Wednesday, August 27, 2008

Comics for Learning?

As I was reading through some of the links on our blog, I got distracted and ended up on the following website: It discusses the work of Sones in 1944. Sixty-four years ago, his studies proved that readers, especially those of "low and middle intelligence levels" learned more with pictures and text than they had with only text. If this happened so long ago, then why (in your opinion) are we just now getting around to implementing 'graphic novels' into our curriculum?


ruhiyyeh said...

Perhaps it is because some people believe that only people of "low and middle intelligence levels" need to read comics, while other people only need text. Maybe it could be that there are more books than graphics novels, so graphic novels might not be as popular.

Michael Hancock said...


I'm glad you found Gene Yang's comics ed site, which I've added to our list of sites about comics (by the way, Yang is the award-winning creator of the excellent 2006 graphic novel American Born Chinese). If you look further down on Yang's page, you'll see what he says about the infamous psychiatrist Fredric Wertham's crusade against comics, which he saw as a cause of juvenile delinquency. Wertham's book The Seduction of the Innocent led to Senate hearings, the foundation of the Comics Code Authority, and severe self-imposed restrictions on comics publishers. Think of a 1950s version of the recent Congressional hearings on steroids in baseball, but without the evidence to back it up. It was a sad episode in comics history and effectively led to the infantilization of comics, which mostly became toothless, kid-friendly fare until the advent of underground comix in the 1960s. I have a copy of Wertham's book if anyone is interested in studying his work further.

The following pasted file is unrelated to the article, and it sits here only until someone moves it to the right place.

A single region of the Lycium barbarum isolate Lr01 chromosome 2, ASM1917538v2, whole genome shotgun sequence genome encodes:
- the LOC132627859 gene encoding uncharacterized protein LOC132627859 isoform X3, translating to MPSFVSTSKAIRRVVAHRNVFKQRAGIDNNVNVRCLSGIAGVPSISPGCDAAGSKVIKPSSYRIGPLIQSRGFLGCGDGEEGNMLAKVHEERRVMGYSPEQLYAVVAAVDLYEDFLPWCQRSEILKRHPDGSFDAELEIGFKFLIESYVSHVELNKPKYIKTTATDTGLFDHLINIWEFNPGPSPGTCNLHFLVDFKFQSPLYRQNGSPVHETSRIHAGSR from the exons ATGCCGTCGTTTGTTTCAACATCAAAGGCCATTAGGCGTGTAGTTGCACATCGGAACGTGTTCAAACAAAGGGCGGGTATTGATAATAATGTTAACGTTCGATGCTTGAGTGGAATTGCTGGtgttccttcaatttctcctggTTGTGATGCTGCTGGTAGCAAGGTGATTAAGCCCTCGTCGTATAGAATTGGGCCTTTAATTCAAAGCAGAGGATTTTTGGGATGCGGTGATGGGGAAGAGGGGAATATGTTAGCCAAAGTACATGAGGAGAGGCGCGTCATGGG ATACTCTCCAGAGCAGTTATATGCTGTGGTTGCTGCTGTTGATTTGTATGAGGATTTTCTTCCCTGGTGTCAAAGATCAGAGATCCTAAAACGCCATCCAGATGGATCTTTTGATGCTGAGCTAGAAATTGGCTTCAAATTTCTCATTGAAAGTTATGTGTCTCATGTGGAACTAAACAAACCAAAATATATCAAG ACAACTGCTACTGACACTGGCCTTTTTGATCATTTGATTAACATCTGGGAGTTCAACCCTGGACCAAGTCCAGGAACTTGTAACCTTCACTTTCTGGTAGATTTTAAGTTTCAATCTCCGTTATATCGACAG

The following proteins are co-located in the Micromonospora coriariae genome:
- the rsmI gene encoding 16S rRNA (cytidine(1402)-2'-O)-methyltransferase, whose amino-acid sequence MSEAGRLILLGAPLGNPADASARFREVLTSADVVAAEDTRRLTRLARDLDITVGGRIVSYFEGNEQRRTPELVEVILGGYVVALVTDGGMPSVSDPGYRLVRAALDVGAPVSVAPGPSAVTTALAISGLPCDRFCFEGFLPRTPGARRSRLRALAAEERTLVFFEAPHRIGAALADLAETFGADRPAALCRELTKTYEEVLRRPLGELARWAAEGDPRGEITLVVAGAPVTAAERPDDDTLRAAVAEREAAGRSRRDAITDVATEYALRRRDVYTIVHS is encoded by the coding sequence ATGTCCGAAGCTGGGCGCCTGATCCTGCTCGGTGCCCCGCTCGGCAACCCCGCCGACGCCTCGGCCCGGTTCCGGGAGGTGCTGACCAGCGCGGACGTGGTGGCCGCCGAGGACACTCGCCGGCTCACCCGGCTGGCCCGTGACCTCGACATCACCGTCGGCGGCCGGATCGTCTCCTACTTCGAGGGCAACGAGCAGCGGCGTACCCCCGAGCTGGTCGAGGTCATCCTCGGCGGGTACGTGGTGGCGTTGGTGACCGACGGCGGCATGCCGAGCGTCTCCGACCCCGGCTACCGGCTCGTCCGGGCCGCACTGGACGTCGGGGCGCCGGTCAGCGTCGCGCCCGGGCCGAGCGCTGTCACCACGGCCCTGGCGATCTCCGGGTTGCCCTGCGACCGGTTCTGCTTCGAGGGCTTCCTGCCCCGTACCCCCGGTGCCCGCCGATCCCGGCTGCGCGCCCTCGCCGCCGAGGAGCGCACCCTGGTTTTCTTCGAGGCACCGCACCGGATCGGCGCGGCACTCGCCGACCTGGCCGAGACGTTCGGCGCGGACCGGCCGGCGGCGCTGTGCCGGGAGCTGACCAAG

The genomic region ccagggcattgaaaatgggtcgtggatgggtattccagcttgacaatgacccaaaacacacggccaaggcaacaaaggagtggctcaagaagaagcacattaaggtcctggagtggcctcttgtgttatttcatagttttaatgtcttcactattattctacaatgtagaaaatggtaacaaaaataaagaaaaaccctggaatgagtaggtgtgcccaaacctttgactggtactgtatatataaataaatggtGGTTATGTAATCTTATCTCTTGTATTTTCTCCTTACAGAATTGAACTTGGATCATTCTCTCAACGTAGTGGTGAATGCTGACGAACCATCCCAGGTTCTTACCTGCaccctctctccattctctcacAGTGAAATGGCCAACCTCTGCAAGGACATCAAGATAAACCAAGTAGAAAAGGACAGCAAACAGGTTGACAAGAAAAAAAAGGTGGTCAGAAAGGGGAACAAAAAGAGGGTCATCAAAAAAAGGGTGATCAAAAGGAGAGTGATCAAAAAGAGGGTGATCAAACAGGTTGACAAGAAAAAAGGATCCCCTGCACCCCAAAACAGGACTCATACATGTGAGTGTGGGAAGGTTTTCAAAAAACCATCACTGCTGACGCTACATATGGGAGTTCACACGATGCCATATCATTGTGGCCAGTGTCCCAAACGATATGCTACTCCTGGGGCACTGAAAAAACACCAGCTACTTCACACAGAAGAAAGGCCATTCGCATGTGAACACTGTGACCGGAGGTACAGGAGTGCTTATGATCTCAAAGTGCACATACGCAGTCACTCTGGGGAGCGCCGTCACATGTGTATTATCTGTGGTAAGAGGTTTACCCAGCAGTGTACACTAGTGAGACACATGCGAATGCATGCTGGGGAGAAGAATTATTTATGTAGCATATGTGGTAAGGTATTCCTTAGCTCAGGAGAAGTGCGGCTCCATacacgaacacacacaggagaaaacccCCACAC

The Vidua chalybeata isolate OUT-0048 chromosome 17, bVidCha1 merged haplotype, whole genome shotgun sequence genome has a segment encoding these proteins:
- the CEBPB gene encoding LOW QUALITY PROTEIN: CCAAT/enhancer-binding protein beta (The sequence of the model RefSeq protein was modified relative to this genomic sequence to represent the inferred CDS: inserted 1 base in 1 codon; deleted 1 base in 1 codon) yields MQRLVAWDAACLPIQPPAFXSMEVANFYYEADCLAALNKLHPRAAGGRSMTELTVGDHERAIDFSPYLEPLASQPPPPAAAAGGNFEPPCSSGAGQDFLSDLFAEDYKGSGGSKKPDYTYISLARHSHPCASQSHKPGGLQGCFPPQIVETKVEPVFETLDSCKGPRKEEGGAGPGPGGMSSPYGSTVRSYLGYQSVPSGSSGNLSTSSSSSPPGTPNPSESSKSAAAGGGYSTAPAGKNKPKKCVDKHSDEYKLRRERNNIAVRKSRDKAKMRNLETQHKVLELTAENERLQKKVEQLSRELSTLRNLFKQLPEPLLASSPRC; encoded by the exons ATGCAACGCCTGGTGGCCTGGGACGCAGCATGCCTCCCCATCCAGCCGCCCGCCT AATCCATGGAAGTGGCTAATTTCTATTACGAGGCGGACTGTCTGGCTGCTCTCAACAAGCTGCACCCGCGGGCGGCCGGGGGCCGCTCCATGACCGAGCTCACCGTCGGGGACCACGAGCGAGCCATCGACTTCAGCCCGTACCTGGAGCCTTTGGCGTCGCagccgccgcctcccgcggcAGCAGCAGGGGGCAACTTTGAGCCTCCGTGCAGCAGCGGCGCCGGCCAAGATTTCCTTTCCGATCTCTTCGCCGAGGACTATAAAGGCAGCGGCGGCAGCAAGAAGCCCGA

Looking back, it's hard to believe that Wertham's claims were taken seriously, but the fact that they were says a lot about post-WWII America and its fears about any threats to its newfound stability and affluence. Anyhow, the American public turned on comics, and comics didn't really begin to regain respectability until the 1980s and the publication of Spiegelman's Maus, Moore and Gibbons's Watchmen, and Frank Miller's The Dark Knight Returns. Only within the last few years has the educational community begun to explore how literary comics can encourage reluctant readers, challenge advanced ones, and promote visual literacy. It's been a long time coming!

Nate said...

I agree with what Ruhiyyeh in that people thought that they would be seen as more sophisticated and intelligent if they bought large novels, and I also think that is part of why it is hard for a school to incorporate a course like ours into their curriculum because of the of their notorious history for being read more by kids and readers of "low and middle intelligence". I think it takes someone to explain how comics or graphic novels are just as complex as regular novels.

Brittany said...

Ah, that makes more sense now. I didn't have a chance to read further down the page. Thanks for pointing that out. As far as Wertham's work goes, I would be interested in seeing how he supports his views.